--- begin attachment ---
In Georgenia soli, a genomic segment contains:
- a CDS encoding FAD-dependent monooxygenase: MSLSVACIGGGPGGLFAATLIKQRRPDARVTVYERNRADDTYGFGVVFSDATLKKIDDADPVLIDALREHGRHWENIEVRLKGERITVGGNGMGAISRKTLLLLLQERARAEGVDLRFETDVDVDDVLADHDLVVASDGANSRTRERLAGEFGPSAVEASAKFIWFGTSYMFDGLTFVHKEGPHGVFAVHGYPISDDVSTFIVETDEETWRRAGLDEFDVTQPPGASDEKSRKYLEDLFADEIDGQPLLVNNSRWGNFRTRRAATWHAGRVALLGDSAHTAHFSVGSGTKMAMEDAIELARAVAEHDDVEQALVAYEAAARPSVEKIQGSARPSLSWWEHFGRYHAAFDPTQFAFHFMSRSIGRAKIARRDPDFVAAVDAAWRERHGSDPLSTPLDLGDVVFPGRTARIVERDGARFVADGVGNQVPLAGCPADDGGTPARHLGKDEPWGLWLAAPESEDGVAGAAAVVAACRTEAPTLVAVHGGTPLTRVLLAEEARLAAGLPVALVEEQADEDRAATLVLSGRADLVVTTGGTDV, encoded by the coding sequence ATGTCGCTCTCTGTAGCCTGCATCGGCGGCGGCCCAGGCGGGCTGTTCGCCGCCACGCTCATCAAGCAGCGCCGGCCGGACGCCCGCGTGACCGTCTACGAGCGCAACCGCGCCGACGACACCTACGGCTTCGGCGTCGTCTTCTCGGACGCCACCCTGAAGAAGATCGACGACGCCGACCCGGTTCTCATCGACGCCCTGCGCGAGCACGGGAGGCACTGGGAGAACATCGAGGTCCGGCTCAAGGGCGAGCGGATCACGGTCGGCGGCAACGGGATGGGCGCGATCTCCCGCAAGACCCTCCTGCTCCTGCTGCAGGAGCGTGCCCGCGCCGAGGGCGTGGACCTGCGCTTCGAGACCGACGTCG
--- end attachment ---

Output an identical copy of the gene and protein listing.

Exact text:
In Georgenia soli, a genomic segment contains:
- a CDS encoding FAD-dependent monooxygenase: MSLSVACIGGGPGGLFAATLIKQRRPDARVTVYERNRADDTYGFGVVFSDATLKKIDDADPVLIDALREHGRHWENIEVRLKGERITVGGNGMGAISRKTLLLLLQERARAEGVDLRFETDVDVDDVLADHDLVVASDGANSRTRERLAGEFGPSAVEASAKFIWFGTSYMFDGLTFVHKEGPHGVFAVHGYPISDDVSTFIVETDEETWRRAGLDEFDVTQPPGASDEKSRKYLEDLFADEIDGQPLLVNNSRWGNFRTRRAATWHAGRVALLGDSAHTAHFSVGSGTKMAMEDAIELARAVAEHDDVEQALVAYEAAARPSVEKIQGSARPSLSWWEHFGRYHAAFDPTQFAFHFMSRSIGRAKIARRDPDFVAAVDAAWRERHGSDPLSTPLDLGDVVFPGRTARIVERDGARFVADGVGNQVPLAGCPADDGGTPARHLGKDEPWGLWLAAPESEDGVAGAAAVVAACRTEAPTLVAVHGGTPLTRVLLAEEARLAAGLPVALVEEQADEDRAATLVLSGRADLVVTTGGTDV, encoded by the coding sequence ATGTCGCTCTCTGTAGCCTGCATCGGCGGCGGCCCAGGCGGGCTGTTCGCCGCCACGCTCATCAAGCAGCGCCGGCCGGACGCCCGCGTGACCGTCTACGAGCGCAACCGCGCCGACGACACCTACGGCTTCGGCGTCGTCTTCTCGGACGCCACCCTGAAGAAGATCGACGACGCCGACCCGGTTCTCATCGACGCCCTGCGCGAGCACGGGAGGCACTGGGAGAACATCGAGGTCCGGCTCAAGGGCGAGCGGATCACGGTCGGCGGCAACGGGATGGGCGCGATCTCCCGCAAGACCCTCCTGCTCCTGCTGCAGGAGCGTGCCCGCGCCGAGGGCGTGGACCTGCGCTTCGAGACCGACGTCG